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(Boston Globe)   A handy graph of Stephen King's critical reception over the decades. Apparently they didn't know he was doing his best work thirty years ago   (bostonglobe.com) divider line 6
    More: Silly, JFK Assassination, chain reactions  
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3760 clicks; posted to Entertainment » on 30 Sep 2013 at 12:43 AM (40 weeks ago)   |  Favorite    |   share:  Share on Twitter share via Email Share on Facebook   more»



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2013-09-30 12:54:05 AM
2 votes:
He's an author in terrible need of an editor who's not afraid of him.

He's also far more capable at writing short stories and novellas than the novels he's known for. His pulpy style fits short-form prose much better (and the best movies based off his work have come from the short stories he's written).

Some of his novels are good, but mostly because they have memorable scenes and interesting hooks. The Talisman and Eyes of the Dragon are both fairly good novels that deviate from his normal association with horror.

I'll never understand why anyone could defend the last three Dark Tower books. The first three (and many parts of the fourth) are fairly good, even if The Wastelands gets a little weird. But wow, does the quality drop off from there.
2013-09-30 04:33:12 AM
1 votes:
encrypted-tbn1.gstatic.com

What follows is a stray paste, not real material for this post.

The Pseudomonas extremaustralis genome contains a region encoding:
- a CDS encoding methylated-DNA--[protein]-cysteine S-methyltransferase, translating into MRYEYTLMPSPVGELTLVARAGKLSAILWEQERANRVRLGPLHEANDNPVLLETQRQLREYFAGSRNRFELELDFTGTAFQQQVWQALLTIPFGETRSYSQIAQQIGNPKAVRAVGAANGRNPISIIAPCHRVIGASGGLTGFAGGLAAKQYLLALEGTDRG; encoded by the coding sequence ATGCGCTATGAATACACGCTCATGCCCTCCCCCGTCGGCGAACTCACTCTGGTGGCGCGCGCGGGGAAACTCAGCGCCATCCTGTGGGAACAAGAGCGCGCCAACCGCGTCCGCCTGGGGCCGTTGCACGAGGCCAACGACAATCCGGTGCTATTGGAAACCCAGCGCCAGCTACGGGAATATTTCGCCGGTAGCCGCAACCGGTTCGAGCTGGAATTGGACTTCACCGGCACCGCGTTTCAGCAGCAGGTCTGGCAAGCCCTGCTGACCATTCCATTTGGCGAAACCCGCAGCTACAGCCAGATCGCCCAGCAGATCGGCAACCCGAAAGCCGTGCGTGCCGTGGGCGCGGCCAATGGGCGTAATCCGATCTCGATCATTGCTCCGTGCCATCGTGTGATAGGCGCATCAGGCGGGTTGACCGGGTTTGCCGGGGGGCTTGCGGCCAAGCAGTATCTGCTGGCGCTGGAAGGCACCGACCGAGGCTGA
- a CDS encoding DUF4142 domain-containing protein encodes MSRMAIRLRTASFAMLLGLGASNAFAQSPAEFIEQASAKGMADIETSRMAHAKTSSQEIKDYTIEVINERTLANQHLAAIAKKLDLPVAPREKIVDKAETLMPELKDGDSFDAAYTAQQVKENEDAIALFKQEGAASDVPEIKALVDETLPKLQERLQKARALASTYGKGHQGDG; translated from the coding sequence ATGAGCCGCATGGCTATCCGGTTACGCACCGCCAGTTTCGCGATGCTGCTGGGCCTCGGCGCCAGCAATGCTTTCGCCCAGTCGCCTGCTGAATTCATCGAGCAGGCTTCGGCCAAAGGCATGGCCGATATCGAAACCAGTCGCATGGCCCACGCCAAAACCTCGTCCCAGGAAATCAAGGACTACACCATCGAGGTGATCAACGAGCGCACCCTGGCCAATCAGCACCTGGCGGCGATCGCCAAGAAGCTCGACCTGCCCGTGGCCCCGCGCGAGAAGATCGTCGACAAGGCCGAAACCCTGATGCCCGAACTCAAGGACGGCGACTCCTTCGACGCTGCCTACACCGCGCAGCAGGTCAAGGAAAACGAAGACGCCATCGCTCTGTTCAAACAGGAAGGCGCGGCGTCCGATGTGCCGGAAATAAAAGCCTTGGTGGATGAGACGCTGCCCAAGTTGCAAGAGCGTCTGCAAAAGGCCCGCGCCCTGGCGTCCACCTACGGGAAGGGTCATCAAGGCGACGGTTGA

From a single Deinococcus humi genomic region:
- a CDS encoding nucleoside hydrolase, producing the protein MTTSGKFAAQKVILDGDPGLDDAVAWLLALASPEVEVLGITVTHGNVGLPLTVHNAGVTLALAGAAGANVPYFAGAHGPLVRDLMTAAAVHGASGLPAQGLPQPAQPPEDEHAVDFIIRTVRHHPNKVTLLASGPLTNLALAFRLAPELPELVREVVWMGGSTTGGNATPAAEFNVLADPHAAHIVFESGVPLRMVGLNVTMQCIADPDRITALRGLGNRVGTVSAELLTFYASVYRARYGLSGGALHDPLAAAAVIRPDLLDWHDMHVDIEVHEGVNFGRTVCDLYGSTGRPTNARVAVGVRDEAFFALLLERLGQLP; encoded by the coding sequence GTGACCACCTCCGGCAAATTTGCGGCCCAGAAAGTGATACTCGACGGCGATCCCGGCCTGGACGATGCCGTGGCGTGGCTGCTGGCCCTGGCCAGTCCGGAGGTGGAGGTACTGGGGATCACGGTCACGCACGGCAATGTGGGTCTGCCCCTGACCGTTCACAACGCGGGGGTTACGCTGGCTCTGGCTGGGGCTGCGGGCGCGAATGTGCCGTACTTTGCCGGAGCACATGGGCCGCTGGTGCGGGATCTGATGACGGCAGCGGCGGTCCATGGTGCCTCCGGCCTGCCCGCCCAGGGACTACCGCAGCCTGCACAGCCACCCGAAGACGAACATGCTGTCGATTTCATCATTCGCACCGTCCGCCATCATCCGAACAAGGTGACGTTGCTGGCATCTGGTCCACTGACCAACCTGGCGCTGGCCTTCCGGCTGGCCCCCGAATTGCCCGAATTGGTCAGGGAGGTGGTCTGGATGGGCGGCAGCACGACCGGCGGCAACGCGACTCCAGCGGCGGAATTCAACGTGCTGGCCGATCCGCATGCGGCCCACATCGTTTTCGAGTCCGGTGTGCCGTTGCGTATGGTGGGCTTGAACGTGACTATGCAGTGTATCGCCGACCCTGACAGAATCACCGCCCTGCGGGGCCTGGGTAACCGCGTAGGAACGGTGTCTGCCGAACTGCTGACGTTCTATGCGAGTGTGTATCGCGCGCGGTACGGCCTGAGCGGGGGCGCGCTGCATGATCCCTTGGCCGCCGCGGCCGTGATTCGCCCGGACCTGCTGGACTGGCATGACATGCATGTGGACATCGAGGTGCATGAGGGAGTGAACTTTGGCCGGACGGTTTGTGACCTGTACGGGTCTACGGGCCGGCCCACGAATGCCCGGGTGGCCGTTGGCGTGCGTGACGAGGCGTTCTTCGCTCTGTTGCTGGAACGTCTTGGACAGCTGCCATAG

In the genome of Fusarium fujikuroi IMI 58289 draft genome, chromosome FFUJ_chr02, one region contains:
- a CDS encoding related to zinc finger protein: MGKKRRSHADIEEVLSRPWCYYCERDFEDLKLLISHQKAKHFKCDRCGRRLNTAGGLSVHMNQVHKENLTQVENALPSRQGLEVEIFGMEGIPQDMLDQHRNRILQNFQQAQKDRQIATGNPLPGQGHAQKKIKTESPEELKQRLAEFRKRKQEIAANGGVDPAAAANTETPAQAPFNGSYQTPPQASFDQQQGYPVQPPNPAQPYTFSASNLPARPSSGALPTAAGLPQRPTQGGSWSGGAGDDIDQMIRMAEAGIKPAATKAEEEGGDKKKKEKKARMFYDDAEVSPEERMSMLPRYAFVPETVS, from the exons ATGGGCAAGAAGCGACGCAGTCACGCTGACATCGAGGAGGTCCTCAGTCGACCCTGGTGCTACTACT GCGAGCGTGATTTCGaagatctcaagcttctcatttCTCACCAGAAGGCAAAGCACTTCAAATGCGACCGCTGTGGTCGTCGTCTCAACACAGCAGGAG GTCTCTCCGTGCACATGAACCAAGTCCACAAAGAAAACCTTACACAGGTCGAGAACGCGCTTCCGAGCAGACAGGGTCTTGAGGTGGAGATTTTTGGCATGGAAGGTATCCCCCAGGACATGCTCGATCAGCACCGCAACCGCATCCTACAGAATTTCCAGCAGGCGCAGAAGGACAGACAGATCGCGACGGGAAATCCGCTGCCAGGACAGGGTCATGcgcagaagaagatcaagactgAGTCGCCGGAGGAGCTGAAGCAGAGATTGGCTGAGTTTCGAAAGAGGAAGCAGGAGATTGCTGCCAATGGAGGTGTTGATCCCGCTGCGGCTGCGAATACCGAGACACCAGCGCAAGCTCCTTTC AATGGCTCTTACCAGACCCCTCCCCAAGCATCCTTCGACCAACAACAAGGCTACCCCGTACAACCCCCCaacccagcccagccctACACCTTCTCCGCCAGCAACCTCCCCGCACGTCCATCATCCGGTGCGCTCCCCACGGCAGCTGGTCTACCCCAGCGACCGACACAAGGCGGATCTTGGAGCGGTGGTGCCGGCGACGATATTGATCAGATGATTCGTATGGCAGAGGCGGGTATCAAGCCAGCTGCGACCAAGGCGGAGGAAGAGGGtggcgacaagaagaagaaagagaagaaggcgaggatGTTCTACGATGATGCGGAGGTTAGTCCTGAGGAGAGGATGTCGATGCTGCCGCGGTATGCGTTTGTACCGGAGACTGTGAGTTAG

Your average literary or film critic.
2013-09-30 03:42:51 AM
1 votes:

secularsage: I'll never understand why anyone could defend the last three Dark Tower books. The first three (and many parts of the fourth) are fairly good, even if The Wastelands gets a little weird. But wow, does the quality drop off from there.


So, the middle of book 4 was a good place to stop, then? Great.

I forgot what interrupted my reading it, but even though I had gone through the first three in about a week and a half, and was into the 4th, I ended up putting it down. A couple weeks turned into a couple library renewals, and I eventually returned it unfinished.

But damn, the first three were great.
2013-09-30 01:19:16 AM
1 votes:

Jim_Callahan: nothing he does is new or terribly interesting in itself but it's reasonably entertaining


not interesting, yet entertaining?

ok...
2013-09-30 01:13:42 AM
1 votes:

Confabulat: Big_Doofus: A bunch of cliched crap.

Yeah, but Stephen King made up a lot of those cliches.


I want to take the fact that I have a working knowledge of horror literature in the first half of the 19th century and just say "ha, ha, no" outright.  Stephen King is the literary equivalent of a competent pop artist, he's known to be reliable and reasonably craft-ful in his output but none of the individual works are anything particularly brilliant.  He sort of defines "generic" in terms of horror, nothing he does is new or terribly interesting in itself but it's reasonably entertaining.

But I guess I'll give you the benefit of the doubt.  What horror standards do you think King originated?
2013-09-30 12:56:01 AM
1 votes:

Big_Doofus: A bunch of cliched crap.


Yeah, but Stephen King made up a lot of those cliches.
 
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